Bhutan King’s visit to Bangladesh: Cementing Bilateral Partnership

Barrister Harun ur Rashid
Thursday, February 14th, 2013

King Jigme Khesar Namgyal Wangchuck with his queen Jetsun Pema. Picture: AP

Bhutan, a country of 700,000 people, lies to the north of Bangladesh and is separated by 30 km of India’s territory. Bhutan was the first country to recognise Bangladesh on 7th December, 1971 after India’s recognition on 6th December 1971.


His Majesty King Jigme Khesar Namgyel Wangchuck became the Fifth King on December 14, 2006 and was crowned on November 6, 2008 at a public coronation ceremony in an auspicious year that marked 100 years of Monarchy in Bhutan.


He has been one of the world’s youngest heads of state. He graduated from Magdalen College, Oxford, where he completed the Foreign Service Programme and International Relations. In October 2011, the King, who was 31, married a commoner 21-year-old student Jetsun Pema.


The Fifth King of Bhutan Khesar Wangchuck and the Queen Jetsun Pema arrived in Bangladesh on 14th February for a five-day visit. The people of Bangladesh heartily welcome their visit.


It is not the King’s first visit to the country. The King recalled that he had visited Bangladesh only once as a young boy. The King visited the country from March 24 to 29th, 2011 and he was the Guest of Honour at the celebrations of the 40th anniversary of Bangladesh’s Independence Day.  His presence was a fitting tribute and recognition of the contribution of the Third King and people of Bhutan to the War of Liberation of Bangladesh in 1971.


The young King began his reign overseeing the democratization of his country In March 2008, Bhutan became a constitutional monarchy and the King relinquished his absolute powers. The Constitution of the Kingdom of Bhutan was adopted on 18 July 2008, by the first elected parliament.  . He signed a new treaty of friendship with India in February 2007, replacing the treaty of 1949.


As early as April, 1972, both countries expressed desires to establish close relations. The first official commercial contact between Bhutan and Bangladesh began in late 70s and in 1978 Bangladesh trade delegation paid a visit to discuss the prospect of bilateral trade between the two countries (A Trade Agreement was concluded in September, 1980).


In early 1973, formal diplomatic ties between Bangladesh and Bhutan were established.


Bangladesh opened its diplomatic mission in January, 1980 headed by a resident Ambassador. Likewise Bhutan reciprocated the diplomatic gesture by appointing an Ambassador in Bangladesh in the same year.


It is noted that Bangladesh Prime Minister Sheikh Hasina visited Bhutan in November 2009 and it was her first to any SAARC country after her assumption of office as the head of the government on 6th January 2009, reflecting the importance Bangladesh has always attached relations to Bhutan.


The four-day visit to Bangladesh of Bhutan’s elected Prime Minister Lyonchhen Jigme Yoser Thinley in December 2011 is significant in many ways. During the Bhutan’s Prime Minister’s visit, two agreements were signed—an agreement on cultural exchange and Memorandum of Understanding on cooperation on health sector.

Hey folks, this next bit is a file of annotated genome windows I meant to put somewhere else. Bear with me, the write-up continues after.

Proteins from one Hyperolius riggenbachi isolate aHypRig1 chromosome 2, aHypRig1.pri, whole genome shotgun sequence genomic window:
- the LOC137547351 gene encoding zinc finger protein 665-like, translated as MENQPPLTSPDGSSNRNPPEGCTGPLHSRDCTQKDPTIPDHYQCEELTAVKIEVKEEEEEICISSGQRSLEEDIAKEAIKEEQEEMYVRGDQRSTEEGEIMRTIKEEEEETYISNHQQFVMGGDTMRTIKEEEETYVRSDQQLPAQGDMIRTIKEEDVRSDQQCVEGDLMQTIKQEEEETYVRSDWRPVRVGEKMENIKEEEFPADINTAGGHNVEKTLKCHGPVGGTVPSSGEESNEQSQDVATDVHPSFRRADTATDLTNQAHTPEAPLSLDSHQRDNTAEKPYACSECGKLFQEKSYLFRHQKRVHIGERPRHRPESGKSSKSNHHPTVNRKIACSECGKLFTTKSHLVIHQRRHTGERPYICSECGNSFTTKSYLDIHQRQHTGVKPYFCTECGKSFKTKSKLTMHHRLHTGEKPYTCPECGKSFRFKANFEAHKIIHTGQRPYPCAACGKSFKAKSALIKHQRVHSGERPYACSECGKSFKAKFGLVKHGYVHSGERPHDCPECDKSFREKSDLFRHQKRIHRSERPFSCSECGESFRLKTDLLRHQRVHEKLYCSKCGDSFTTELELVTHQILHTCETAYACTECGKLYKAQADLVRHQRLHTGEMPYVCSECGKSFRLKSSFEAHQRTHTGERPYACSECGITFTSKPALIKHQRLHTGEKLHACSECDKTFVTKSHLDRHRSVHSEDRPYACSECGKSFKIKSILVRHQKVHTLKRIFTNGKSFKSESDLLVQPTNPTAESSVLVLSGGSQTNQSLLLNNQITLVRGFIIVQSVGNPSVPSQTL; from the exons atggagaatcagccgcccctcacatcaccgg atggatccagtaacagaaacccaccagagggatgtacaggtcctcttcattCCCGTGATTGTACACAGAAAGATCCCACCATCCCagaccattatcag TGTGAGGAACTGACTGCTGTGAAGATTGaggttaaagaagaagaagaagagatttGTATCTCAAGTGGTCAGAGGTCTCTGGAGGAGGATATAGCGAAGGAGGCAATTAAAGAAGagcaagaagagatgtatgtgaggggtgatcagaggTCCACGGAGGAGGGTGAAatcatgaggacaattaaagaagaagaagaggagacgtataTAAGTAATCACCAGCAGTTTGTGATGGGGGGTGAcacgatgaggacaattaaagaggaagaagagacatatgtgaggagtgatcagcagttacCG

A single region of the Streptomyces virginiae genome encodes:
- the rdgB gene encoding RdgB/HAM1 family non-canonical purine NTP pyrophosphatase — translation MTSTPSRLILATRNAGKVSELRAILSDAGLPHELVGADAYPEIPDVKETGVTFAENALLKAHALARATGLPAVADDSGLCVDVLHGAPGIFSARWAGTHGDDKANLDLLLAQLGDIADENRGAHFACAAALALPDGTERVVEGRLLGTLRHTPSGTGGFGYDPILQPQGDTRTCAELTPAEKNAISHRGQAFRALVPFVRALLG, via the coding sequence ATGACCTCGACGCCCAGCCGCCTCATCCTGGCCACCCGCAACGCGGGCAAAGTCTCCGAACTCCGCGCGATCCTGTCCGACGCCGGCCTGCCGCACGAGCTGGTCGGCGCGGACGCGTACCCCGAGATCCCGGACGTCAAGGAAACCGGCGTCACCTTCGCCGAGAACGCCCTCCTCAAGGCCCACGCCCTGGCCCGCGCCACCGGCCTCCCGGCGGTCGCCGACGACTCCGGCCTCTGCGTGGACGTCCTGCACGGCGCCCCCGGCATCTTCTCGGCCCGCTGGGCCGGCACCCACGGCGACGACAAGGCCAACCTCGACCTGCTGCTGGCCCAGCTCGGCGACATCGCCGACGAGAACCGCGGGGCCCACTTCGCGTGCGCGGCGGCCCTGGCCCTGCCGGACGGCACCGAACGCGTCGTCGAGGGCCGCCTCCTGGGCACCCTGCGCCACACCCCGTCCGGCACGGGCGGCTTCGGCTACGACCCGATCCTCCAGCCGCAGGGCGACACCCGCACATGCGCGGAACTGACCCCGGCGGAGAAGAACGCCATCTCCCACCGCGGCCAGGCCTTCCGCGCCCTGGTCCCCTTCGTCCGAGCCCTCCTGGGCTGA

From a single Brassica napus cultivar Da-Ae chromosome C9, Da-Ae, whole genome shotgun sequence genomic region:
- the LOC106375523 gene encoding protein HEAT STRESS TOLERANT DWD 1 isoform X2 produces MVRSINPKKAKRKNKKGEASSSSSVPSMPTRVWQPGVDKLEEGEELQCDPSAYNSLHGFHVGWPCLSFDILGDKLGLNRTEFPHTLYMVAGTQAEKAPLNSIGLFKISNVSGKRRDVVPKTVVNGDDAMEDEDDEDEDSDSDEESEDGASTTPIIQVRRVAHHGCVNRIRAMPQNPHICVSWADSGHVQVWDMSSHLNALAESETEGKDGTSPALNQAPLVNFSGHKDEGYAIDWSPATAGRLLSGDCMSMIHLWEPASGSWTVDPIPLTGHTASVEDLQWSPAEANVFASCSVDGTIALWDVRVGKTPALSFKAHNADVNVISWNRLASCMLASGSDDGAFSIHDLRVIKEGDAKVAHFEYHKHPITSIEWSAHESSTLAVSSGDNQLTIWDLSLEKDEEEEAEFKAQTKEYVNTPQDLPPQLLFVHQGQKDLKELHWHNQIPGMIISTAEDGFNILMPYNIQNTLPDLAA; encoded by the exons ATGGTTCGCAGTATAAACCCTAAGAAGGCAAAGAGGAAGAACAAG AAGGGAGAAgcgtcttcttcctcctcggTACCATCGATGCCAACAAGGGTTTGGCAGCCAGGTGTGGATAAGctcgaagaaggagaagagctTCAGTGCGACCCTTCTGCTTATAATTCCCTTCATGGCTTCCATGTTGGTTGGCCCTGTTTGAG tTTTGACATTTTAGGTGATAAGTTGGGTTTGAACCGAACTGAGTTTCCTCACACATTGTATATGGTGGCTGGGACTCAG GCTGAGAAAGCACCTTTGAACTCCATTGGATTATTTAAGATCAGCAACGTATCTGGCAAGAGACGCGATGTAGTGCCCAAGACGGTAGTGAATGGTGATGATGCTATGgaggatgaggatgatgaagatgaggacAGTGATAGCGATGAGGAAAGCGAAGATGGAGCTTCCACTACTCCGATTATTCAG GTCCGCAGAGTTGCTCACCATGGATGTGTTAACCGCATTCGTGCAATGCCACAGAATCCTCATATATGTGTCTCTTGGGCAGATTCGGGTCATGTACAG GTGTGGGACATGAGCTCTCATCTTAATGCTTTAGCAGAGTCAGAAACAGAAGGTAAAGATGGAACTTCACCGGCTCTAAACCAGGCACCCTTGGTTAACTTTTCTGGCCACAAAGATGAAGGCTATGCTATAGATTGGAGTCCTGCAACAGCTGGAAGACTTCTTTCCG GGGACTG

Prime Minister Thinley assured that his country would extend cooperation to meet the power deficit of Bangladesh (Bhutan has the potential to produce economically viable hydro-power of 23,000MW and it has initiated to develop its potential).


He thanked Bangladesh government for the offer to use Chittagong and Mongla ports. The use of the ports would yield huge savings for Bhutan and it is reported that India in principle agreed to allow its territory for transit to Bangladesh.


On trade the two countries have enormous opportunities and the bilateral trade could be raised to $100 million from the current figure of $30 million.


Bangladesh imports from Bhutan mainly boulders, dolomite, gypsum, dust coal, slate, graphite, timber and fruit products (jelly and jam) and exports to Bhutan include consumer goods, pharmaceuticals, jute products, newsprint, chemicals, detergents, light machinery.


Bhutan’s Seed Corporation signed an agreement in February 2000 with a non-government organisation (BRAC) in Bangladesh to supply onion and radish seeds.


Bhutan airlines operate between the two countries and people- to- people contact has increased considerably.


Since 1971, Bhutan has championed a new approach to development, which measures prosperity through formal principles of gross national happiness (GNH). Based on Buddhist principles, the Bhutanese version of GNH emphasises a set of social and economic interventions that evaluate social change in terms of the collective happiness of people.


The GNH concept is now firmly entrenched into Bhutan’s national policies with four main objectives: investing in people; living in harmony with tradition and nature; effective and good governance; and developing a dynamic economy as the foundations for a vibrant democracy.


Last year the UN adopted Bhutan’s call for a holistic approach to development, a move endorsed by 68 countries. A UN panel is now considering ways that Bhutan’s GNH model can be replicated across the globe.


Both nations are members of SAARC and are keen to develop the regional forum into a dynamic and vibrant one.  Bhutan held the SAARC Summit in 2010. Both countries are Least-Developed Countries and have common approach to economic related policies in the multi-national forums.  Both joined the Non-Aligned Movement in 1973. Both are parties to the 1970 Nuclear Non-Proliferation Treaty.


The visit of Bhutan’s King and Queen will further infuse dynamism to the bilateral relations and raised the relationship to a higher trajectory in all sectors.


Barrister Harun ur Rashid, Former Bangladesh Ambassador to the UN, Geneva.

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